Saturday, August 26, 2017

the dance of Earth, Sun, and Moon



a Grand Eclipse


the dance of Earth with Sun
has long pulled me into its stately whirls,
Equinox and Solstice time to wake up
to bow and move with the First Movers,
whose relationship with each other
shapes how life moves upon the Earth,

a grand eclipse is coming,
when the Moon will cover the Sun,
well enough, long enough, for a band of darkness
to sweep along our country from Oregon to South Carolina,
it feels all abstract to me, exciting but distant,

we come to the Smokies,
huddled right near to where totality will pass,
to find our way to an even better seat for the show:
a daunting challenge, given the variables
of who will care, who will act on that care,
whose acting might make our moves stumble, miss the beats,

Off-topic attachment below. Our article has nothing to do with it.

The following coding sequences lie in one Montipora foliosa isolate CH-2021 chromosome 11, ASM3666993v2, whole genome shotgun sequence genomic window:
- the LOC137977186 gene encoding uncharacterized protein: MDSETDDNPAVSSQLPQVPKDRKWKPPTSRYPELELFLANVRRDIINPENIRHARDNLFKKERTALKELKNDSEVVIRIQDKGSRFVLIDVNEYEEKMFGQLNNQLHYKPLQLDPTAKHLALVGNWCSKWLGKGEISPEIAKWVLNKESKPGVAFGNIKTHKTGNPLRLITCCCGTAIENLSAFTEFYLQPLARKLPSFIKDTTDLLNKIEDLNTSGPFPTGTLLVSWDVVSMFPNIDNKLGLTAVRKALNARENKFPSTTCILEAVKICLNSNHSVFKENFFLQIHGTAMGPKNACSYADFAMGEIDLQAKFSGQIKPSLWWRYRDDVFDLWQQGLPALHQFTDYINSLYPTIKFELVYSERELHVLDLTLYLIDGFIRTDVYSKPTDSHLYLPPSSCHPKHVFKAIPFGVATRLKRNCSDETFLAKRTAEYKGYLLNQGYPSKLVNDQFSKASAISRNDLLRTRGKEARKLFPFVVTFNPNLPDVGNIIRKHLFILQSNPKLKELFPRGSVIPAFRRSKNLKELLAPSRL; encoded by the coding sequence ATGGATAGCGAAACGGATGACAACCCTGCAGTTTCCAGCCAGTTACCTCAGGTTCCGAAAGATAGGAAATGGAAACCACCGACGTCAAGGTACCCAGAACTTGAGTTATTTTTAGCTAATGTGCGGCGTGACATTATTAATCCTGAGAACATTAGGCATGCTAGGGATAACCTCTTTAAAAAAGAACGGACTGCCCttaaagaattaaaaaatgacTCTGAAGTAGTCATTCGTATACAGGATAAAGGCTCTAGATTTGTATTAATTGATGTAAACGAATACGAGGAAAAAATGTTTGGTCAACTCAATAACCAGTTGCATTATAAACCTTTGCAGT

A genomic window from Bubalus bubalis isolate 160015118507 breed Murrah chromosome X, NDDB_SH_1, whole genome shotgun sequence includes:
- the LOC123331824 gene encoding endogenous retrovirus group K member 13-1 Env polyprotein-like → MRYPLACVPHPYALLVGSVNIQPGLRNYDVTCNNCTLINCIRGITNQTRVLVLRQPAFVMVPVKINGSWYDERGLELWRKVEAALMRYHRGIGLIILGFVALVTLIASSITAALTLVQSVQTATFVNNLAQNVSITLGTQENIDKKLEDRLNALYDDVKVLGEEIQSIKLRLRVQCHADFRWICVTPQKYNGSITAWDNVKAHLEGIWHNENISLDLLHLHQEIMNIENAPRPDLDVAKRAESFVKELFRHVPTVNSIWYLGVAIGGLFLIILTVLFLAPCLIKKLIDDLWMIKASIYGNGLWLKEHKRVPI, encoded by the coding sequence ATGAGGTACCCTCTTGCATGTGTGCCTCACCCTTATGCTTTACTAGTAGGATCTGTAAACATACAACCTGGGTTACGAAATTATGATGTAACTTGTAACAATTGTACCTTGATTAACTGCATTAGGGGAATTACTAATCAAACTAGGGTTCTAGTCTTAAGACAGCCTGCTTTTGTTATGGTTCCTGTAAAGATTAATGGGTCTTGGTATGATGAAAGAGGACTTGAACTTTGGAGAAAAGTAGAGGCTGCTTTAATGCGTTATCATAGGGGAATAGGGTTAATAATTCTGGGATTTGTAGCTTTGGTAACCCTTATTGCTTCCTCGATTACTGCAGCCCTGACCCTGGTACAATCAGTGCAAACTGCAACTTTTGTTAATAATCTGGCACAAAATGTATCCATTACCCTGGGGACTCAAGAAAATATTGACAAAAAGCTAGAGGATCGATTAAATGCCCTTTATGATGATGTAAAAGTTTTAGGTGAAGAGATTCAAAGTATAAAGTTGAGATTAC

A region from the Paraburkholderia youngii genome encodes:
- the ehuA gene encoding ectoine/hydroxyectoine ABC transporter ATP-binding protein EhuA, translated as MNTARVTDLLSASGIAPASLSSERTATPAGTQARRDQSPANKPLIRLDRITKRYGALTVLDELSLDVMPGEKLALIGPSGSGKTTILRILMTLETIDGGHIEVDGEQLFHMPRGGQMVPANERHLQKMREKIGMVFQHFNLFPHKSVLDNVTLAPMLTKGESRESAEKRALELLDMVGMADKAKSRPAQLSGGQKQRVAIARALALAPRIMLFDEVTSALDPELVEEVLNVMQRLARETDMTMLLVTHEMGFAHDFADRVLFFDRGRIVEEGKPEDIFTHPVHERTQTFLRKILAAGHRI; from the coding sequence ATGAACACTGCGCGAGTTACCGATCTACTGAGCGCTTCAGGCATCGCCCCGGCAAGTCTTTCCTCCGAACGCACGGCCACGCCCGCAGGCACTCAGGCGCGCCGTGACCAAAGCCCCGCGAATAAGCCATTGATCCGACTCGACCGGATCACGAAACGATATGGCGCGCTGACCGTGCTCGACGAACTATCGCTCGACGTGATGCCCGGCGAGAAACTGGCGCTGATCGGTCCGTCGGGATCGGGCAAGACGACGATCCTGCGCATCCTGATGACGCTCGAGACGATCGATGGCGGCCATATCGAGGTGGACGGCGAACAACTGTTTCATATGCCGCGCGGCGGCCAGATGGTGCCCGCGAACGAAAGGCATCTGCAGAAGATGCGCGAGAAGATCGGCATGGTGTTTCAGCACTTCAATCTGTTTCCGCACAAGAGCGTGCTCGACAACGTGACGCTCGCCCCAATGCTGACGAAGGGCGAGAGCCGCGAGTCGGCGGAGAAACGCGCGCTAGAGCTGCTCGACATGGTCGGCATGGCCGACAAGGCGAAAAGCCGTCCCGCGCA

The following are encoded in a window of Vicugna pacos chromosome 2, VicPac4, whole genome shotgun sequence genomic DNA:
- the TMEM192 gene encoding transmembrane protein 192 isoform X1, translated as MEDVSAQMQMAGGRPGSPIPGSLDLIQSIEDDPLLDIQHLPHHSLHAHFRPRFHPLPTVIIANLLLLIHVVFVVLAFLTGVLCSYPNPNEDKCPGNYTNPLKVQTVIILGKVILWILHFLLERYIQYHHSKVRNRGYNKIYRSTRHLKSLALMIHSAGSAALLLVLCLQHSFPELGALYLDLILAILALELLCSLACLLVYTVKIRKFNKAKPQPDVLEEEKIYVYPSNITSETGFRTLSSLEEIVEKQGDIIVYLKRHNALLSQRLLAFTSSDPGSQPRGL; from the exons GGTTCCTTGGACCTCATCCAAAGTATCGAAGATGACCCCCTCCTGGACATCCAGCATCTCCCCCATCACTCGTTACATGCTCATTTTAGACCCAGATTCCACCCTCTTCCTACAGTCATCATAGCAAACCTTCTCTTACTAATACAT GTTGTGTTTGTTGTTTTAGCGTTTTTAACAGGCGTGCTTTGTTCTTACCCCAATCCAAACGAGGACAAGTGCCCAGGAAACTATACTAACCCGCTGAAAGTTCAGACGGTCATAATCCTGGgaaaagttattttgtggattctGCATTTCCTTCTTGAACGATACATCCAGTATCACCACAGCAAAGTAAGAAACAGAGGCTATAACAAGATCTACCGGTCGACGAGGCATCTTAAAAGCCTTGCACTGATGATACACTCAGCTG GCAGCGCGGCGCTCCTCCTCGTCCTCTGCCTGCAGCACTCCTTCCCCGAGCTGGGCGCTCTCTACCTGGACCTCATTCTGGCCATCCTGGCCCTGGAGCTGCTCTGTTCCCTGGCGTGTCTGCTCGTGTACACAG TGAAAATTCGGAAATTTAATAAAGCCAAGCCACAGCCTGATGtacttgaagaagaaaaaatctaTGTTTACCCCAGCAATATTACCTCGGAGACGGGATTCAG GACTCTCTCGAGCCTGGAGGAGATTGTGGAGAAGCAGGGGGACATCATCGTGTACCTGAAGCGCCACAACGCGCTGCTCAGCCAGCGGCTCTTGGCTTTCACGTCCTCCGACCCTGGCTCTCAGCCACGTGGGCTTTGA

let alone what the weather might do to obscure it all,

all somehow opens for us,
including the road over the mountain,
along which a spectacular sunrise greets us,
we find a beautiful meadow where we can snack,
take a quick nap,
ready ourselves for totality to come at us,
to shiver the world into a foreboding change, 
a darkening that doesn’t seem quite right,
my wife feels the psychic glitch in her stomach,

our welding glasses paper and awkward and thin,
but safe enough to let us deny most of our normal world
so we can handle the intense radiation
of the nuclear furnace we call Sun,

my poor cameras can only allow a bright blur to come at them,
our solar glasses only let in a small percentage of what comes art them,
though it is enough for us to realize
that which is cosmic and significant,

we slip into totality, as the orb of the Sun is gone
for a large part of a minute,
out of many of us, a shout, an exclamation of awe,
for me, I tear with the power so transiently revealed